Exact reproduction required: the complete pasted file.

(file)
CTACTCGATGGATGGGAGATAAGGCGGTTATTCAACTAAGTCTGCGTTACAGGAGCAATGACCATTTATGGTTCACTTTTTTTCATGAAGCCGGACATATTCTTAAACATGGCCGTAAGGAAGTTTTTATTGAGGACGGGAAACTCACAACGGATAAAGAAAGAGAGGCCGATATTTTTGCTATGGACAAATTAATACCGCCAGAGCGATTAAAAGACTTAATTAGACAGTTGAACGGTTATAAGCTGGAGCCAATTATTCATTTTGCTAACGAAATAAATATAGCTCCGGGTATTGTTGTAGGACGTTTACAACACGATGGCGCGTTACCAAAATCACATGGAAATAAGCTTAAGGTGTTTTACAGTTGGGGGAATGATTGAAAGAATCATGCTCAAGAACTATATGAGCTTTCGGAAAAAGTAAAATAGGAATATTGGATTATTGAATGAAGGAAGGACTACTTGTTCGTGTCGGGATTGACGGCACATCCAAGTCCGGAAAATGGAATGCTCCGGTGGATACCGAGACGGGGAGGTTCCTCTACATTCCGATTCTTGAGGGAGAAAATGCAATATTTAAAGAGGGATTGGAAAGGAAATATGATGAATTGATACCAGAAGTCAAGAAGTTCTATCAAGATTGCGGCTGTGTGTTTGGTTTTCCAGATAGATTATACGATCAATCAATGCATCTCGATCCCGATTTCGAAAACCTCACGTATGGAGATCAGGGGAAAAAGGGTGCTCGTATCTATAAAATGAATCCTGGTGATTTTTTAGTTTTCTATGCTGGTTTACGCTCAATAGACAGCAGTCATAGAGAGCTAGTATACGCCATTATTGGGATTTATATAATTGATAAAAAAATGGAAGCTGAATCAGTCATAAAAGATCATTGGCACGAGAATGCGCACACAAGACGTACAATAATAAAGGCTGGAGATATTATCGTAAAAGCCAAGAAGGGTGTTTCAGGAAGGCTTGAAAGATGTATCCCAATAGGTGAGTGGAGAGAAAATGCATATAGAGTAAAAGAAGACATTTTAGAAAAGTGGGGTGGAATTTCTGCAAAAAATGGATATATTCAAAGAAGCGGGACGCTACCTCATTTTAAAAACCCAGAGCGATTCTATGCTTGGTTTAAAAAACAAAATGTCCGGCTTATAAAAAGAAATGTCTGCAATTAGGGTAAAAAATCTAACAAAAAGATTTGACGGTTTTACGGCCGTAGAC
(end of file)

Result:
CTACTCGATGGATGGGAGATAAGGCGGTTATTCAACTAAGTCTGCGTTACAGGAGCAATGACCATTTATGGTTCACTTTTTTTCATGAAGCCGGACATATTCTTAAACATGGCCGTAAGGAAGTTTTTATTGAGGACGGGAAACTCACAACGGATAAAGAAAGAGAGGCCGATATTTTTGCTATGGACAAATTAATACCGCCAGAGCGATTAAAAGACTTAATTAGACAGTTGAACGGTTATAAGCTGGAGCCAATTATTCATTTTGCTAACGAAATAAATATAGCTCCGGGTATTGTTGTAGGACGTTTACAACACGATGGCGCGTTACCAAAATCACATGGAAATAAGCTTAAGGTGTTTTACAGTTGGGGGAATGATTGAAAGAATCATGCTCAAGAACTATATGAGCTTTCGGAAAAAGTAAAATAGGAATATTGGATTATTGAATGAAGGAAGGACTACTTGTTCGTGTCGGGATTGACGGCACATCCAAGTCCGGAAAATGGAATGCTCCGGTGGATACCGAGACGGGGAGGTTCCTCTACATTCCGATTCTTGAGGGAGAAAATGCAATATTTAAAGAGGGATTGGAAAGGAAATATGATGAATTGATACCAGAAGTCAAGAAGTTCTATCAAGATTGCGGCTGTGTGTTTGGTTTTCCAGATAGATTATACGATCAATCAATGCATCTCGATCCCGATTTCGAAAACCTCACGTATGGAGATCAGGGGAAAAAGGGTGCTCGTATCTATAAAATGAATCCTGGTGATTTTTTAGTTTTCTATGCTGGTTTACGCTCAATAGACAGCAGTCATAGAGAGCTAGTATACGCCATTATTGGGATTTATATAATTGATAAAAAAATGGAAGCTGAATCAGTCATAAAAGATCATTGGCACGAGAATGCGCACACAAGACGTACAATAATAAAGGCTGGAGATATTATCGTAAAAGCCAAGAAGGGTGTTTCAGGAAGGCTTGAAAGATGTATCCCAATAGGTGAGTGGAGAGAAAATGCATATAGAGTAAAAGAAGACATTTTAGAAAAGTGGGGTGGAATTTCTGCAAAAAATGGATATATTCAAAGAAGCGGGACGCTACCTCATTTTAAAAACCCAGAGCGATTCTATGCTTGGTTTAAAAAACAAAATGTCCGGCTTATAAAAAGAAATGTCTGCAATTAGGGTAAAAAATCTAACAAAAAGATTTGACGGTTTTACGGCCGTAGAC